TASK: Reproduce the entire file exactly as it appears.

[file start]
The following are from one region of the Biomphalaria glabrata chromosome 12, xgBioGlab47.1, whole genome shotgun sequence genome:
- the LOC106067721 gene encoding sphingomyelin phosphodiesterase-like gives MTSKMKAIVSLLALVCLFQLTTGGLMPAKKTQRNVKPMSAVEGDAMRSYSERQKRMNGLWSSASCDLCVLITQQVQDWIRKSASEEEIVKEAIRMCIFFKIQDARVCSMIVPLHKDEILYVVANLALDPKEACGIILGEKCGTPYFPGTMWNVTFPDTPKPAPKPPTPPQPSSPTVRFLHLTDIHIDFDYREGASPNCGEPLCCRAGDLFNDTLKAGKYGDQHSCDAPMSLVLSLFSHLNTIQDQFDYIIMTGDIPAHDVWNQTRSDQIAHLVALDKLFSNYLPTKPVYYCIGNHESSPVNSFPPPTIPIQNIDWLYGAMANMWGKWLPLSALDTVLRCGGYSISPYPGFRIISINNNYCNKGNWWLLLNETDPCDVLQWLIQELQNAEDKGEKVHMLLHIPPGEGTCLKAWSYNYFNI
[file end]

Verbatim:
The following are from one region of the Biomphalaria glabrata chromosome 12, xgBioGlab47.1, whole genome shotgun sequence genome:
- the LOC106067721 gene encoding sphingomyelin phosphodiesterase-like gives MTSKMKAIVSLLALVCLFQLTTGGLMPAKKTQRNVKPMSAVEGDAMRSYSERQKRMNGLWSSASCDLCVLITQQVQDWIRKSASEEEIVKEAIRMCIFFKIQDARVCSMIVPLHKDEILYVVANLALDPKEACGIILGEKCGTPYFPGTMWNVTFPDTPKPAPKPPTPPQPSSPTVRFLHLTDIHIDFDYREGASPNCGEPLCCRAGDLFNDTLKAGKYGDQHSCDAPMSLVLSLFSHLNTIQDQFDYIIMTGDIPAHDVWNQTRSDQIAHLVALDKLFSNYLPTKPVYYCIGNHESSPVNSFPPPTIPIQNIDWLYGAMANMWGKWLPLSALDTVLRCGGYSISPYPGFRIISINNNYCNKGNWWLLLNETDPCDVLQWLIQELQNAEDKGEKVHMLLHIPPGEGTCLKAWSYNYFNI